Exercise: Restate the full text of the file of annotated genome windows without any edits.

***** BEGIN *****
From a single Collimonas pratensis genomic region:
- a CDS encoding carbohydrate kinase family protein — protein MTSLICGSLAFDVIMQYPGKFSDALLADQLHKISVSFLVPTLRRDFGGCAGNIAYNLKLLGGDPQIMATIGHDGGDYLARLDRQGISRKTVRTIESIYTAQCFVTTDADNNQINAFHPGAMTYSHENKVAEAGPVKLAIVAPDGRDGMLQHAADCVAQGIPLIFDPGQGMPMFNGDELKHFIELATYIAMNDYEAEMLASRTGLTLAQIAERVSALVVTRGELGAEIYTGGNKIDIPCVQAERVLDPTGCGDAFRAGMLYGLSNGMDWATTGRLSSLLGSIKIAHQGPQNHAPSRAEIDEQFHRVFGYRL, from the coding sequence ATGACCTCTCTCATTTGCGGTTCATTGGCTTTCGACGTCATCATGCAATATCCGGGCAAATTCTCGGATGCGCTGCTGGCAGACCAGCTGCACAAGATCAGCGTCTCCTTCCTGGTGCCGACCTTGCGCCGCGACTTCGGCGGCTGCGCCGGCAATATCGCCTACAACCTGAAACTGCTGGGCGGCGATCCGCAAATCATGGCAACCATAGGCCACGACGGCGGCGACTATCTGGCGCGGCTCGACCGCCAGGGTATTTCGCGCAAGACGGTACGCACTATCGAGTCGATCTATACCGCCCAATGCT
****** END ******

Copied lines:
From a single Collimonas pratensis genomic region:
- a CDS encoding carbohydrate kinase family protein — protein MTSLICGSLAFDVIMQYPGKFSDALLADQLHKISVSFLVPTLRRDFGGCAGNIAYNLKLLGGDPQIMATIGHDGGDYLARLDRQGISRKTVRTIESIYTAQCFVTTDADNNQINAFHPGAMTYSHENKVAEAGPVKLAIVAPDGRDGMLQHAADCVAQGIPLIFDPGQGMPMFNGDELKHFIELATYIAMNDYEAEMLASRTGLTLAQIAERVSALVVTRGELGAEIYTGGNKIDIPCVQAERVLDPTGCGDAFRAGMLYGLSNGMDWATTGRLSSLLGSIKIAHQGPQNHAPSRAEIDEQFHRVFGYRL, from the coding sequence ATGACCTCTCTCATTTGCGGTTCATTGGCTTTCGACGTCATCATGCAATATCCGGGCAAATTCTCGGATGCGCTGCTGGCAGACCAGCTGCACAAGATCAGCGTCTCCTTCCTGGTGCCGACCTTGCGCCGCGACTTCGGCGGCTGCGCCGGCAATATCGCCTACAACCTGAAACTGCTGGGCGGCGATCCGCAAATCATGGCAACCATAGGCCACGACGGCGGCGACTATCTGGCGCGGCTCGACCGCCAGGGTATTTCGCGCAAGACGGTACGCACTATCGAGTCGATCTATACCGCCCAATGCT